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Friday, July 21, 2017

Names of Earliest Settlers to Essex County VA on this Map #virginiapioneersnet #genealogy

Names of Earliest Settlers on this Map 

Map of First Plantations in Essex CountyThis map depicts the locations of the first settlers to Essex County, viz: Dangerfield, Layton, Payne, Garnet, Smith, Lowry, Young, Hill and Bowler. Tappahannock was a large community of these settlers. Henry Aubrey established his plantation on Hodgkins Creek (later Hoskins Creek) where he raised hogs, cattle and sheep. Upon his death in 1694, he left much of the cattle to servants, and 700 acres to his son, Richard Aubrey on Hodgkins Creek. He lived the typical life of a planter in Essex County, of feather beds, fine linen and a silver tankard which he bequeathed to his wife. Also, there were orchard buildings to accommodate fruit crops. 

The images of the earliest wills are available to members of Virginia Pioneers Also, the Wills and Estates probated from 1692 to 1695 were the following first settlers: Henry Awbrey, Elizabeth Browne, Thomas Cooper, Richard Holt, Martin Johnson, John Jones, Thomas Pettit, Griffin Roberts, John Smith, John Waters and Thomas Williamson. More Wills and Estates were recently added dating from 1717 to 1721; 1722 to 1730. 

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Thursday, July 20, 2017

Genealogy Records in AL GA KY NC SC TN VA - Subscribe today!


Georgia Pioneers.com is pleased to announce the addition of genealogy databases and images in the States of : Alabama, Georgia, Kentucky, North Carolina, South Carolina, Tennessee and Virginia. Included are wills, estates, bibles, cemeteries, pensions, obituaries, and more.  To subscribe now click on the link below (or copy it into your browser)


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Wednesday, July 12, 2017

Friday, June 30, 2017

Muscovado Sugar #virginiapioneersnet #vagenealogy

Byrd, William.  In a vessel which left Barbados in 1661, the Charles of Southton, there were among the consignments for Virginia, six hogsheads of bay salt.  In some instances these consignments were restricted to sugar, rum and molasses.  How large they were is illustrated in the case of William Byrd.  On one occasion Byrd obtained from this island 1200 gallons of rum, 5000 pounds of muscovado sugar, three tons of molasses, 200 pounds of ginger and one case of lime-juice.  Source: Records of Lancaster County, vol. 1666-1682, p. 31; Records of Rappahannock County vol. 1656-1664, p. 274.


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Monday, June 26, 2017

Historical Beginning of William and Mary College #virginiapioneersnet

Dr. James Blair and William and Mary College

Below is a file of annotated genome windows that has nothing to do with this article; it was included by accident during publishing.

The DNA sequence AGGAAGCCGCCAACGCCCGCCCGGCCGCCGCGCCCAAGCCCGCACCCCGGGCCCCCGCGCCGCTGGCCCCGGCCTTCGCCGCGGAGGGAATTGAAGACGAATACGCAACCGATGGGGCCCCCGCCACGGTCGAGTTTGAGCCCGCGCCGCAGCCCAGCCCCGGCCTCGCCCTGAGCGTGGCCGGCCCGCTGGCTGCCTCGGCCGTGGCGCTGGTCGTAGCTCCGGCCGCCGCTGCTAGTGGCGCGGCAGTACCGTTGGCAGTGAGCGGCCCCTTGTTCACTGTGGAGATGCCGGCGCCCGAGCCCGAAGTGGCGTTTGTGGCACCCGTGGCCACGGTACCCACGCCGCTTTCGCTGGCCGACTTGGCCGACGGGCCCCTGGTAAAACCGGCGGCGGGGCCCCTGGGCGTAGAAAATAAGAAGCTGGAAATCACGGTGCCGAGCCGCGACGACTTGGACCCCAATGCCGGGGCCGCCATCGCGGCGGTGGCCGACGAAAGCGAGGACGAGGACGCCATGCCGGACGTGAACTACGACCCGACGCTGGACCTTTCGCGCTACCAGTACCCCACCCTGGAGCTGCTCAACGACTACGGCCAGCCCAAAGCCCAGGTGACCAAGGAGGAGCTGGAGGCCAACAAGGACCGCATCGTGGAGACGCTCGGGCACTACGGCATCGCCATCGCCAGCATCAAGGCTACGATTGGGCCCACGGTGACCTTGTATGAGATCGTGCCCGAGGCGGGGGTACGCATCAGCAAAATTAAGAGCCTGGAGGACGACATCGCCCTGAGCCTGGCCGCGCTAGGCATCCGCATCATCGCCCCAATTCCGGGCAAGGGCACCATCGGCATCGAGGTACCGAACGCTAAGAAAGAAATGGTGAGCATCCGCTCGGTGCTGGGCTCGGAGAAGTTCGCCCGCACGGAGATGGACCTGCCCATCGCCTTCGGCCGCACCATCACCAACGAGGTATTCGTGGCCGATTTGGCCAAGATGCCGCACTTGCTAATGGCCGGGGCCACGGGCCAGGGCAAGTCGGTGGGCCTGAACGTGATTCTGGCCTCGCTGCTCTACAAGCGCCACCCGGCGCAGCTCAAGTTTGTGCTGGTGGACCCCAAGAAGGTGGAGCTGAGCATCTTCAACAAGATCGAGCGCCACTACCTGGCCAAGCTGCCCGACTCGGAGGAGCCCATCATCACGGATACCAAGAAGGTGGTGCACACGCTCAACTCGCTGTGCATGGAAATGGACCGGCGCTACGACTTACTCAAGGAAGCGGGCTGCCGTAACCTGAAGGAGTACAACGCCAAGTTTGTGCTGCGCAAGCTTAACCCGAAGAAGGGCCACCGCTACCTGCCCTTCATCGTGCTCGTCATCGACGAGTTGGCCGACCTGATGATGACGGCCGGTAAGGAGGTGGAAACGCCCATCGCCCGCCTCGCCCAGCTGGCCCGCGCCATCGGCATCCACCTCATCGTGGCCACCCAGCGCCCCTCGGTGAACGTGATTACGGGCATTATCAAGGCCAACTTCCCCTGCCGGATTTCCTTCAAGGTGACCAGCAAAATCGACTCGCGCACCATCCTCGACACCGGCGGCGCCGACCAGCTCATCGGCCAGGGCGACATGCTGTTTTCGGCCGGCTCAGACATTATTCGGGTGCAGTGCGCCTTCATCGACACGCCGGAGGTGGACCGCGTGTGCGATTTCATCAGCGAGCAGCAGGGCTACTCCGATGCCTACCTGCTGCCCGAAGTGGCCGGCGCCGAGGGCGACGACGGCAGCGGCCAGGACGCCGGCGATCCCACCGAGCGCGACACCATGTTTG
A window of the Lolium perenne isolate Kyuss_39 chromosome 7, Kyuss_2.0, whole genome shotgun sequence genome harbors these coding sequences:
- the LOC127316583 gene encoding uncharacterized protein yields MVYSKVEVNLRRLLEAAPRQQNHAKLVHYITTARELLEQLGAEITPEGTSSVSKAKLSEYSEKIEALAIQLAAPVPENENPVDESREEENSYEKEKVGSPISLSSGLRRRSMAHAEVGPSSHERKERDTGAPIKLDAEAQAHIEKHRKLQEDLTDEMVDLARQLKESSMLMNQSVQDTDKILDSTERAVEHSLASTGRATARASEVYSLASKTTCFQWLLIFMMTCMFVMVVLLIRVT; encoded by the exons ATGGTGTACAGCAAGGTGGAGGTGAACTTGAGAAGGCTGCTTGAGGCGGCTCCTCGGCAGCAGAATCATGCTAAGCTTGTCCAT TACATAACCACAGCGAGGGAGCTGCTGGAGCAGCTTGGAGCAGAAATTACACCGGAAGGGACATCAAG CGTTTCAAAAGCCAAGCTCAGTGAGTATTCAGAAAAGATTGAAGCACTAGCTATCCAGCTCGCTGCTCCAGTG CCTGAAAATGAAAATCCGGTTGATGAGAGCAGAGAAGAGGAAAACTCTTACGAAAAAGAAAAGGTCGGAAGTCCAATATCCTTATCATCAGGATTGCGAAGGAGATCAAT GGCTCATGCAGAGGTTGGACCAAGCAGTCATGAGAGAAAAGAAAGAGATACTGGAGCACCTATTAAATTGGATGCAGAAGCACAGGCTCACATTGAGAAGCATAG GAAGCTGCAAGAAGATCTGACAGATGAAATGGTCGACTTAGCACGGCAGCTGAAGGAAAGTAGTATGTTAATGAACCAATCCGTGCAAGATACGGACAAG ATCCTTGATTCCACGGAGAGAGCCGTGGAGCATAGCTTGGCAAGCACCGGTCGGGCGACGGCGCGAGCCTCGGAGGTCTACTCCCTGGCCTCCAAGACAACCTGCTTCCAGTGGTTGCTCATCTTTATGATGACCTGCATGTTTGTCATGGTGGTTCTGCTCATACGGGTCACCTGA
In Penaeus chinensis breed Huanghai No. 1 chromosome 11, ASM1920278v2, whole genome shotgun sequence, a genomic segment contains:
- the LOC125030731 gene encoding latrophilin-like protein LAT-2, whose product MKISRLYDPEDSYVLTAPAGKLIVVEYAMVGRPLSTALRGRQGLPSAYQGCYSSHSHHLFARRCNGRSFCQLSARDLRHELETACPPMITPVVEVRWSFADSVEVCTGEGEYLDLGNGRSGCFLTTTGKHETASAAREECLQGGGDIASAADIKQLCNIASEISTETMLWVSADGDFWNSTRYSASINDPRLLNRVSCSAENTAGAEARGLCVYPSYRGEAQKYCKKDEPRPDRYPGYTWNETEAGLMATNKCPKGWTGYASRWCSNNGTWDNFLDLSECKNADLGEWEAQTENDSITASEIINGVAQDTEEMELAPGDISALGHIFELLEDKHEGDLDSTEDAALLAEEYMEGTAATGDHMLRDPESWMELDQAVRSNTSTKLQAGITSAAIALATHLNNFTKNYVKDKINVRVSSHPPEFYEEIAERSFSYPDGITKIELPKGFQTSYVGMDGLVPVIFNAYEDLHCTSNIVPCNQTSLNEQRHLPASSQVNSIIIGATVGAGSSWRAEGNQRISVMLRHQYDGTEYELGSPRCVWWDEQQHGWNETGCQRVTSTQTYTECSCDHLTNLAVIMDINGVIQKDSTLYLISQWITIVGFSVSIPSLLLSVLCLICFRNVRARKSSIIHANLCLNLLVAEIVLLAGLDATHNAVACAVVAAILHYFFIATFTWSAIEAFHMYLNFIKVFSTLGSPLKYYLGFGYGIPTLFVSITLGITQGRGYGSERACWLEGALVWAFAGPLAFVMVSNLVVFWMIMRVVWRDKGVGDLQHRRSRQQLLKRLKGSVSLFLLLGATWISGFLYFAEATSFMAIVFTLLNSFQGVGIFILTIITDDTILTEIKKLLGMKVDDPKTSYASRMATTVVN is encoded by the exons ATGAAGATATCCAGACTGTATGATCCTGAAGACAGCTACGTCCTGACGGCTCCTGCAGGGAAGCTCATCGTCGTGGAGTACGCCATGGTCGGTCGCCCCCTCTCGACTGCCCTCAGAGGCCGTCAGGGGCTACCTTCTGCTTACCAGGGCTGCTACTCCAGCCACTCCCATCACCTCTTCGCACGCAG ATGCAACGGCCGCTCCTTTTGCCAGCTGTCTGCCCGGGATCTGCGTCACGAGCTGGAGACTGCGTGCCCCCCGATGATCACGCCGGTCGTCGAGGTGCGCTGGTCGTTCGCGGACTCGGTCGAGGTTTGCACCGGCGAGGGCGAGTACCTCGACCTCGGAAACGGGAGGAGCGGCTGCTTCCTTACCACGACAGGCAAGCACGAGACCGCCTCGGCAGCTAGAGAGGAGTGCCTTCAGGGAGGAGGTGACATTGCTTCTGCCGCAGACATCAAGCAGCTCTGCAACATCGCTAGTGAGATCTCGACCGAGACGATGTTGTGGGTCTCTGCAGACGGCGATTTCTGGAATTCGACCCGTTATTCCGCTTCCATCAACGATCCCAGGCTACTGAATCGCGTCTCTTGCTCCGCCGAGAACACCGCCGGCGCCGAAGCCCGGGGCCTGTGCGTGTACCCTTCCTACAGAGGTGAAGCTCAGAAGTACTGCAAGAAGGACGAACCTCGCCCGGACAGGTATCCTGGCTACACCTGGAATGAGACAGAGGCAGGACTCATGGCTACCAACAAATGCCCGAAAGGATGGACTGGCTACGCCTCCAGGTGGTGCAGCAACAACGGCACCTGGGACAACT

William and MaryA Scotch ecclesiastic by the name of Dr. James Blair, Commissioner of the Established Church and member of the Council whose dream it was to erect a college raised a fairly large sum in promised subscriptions before sailing to England where he collected more. Tillotson, Archbishop of Canterbury, and Stillingfleet, Bishop of Worcester, helped him in this endeavor. Also, the King and Queen inclined a favorable ear, and, though he met with opposition in certain quarters, Blair at last obtained a Charter for the erection of a college in Virginia which would be sustained by taxation. Thus, he sailed to Virginia with the charter in hand and a plan to construct "a seminary of ministers of the gospel where youths may be piously educated in good letters and manners; a certain place of universal study, or perpetual college of divinity, philosophy, languages and other good arts and sciences." Virginians were anxious to educate their sons, therefore, the Assembly of Virginia, for the benefit of the college, taxed raw and tanned hides, dressed buckskin, skins of doe and elk, muskrat and raccoon. The construction of the new seat of learning was begun at Williamsburg. When it was completed and opened to students, it was named William and Mary College. Its name and record shine fair in old Virginia. Colonial worthies in goodly number were educated at William and Mary, as were later revolutionary soldiers and statesmen, and men of name and fame in the United States. Three American Presidents, viz: Jefferson, Monroe, and Tyler were trained there, as well as Marshall, the Chief Justice, four signers of the Declaration of Independence, and many another man of mark. In the year 1704, just over a decade since Dr. Blair had obtained the charter for his College, the erratic and able Governor of Virginia, Francis Nicholson, was recalled. For all that he was a wild talker, he had on the whole done well for Virginia. He was, as far as is known, the first person actually to propose a federation or union of all those English-speaking political divisions, royal provinces, dominions, palatinates, or what not, that had been hewed away from the vast original Virginia. He did what he could to forward the movement for education and the fortunes of the William and Mary College. But he is quoted as having on one occasion informed the body of the people that "the gentlemen imposed upon them." Again, he is said to have remarked of the servant population that they had all been kidnapped and had a lawful action against their masters. "Sir," he stated to President Blair, who would have given him advice from the Bishop of London, "Sir, I know how to govern Virginia and Maryland better than all the bishops in England! If I had not hampered them in Maryland and kept them under, I should never have been able to govern them!" To which Blair had to say, "Sir, if I know anything of Virginia, they are a good-natured, tractable people as any in the world, and you may do anything with them by way of civility, but you will never be able to manage them in that way you speak of, by hampering and keeping them under!" *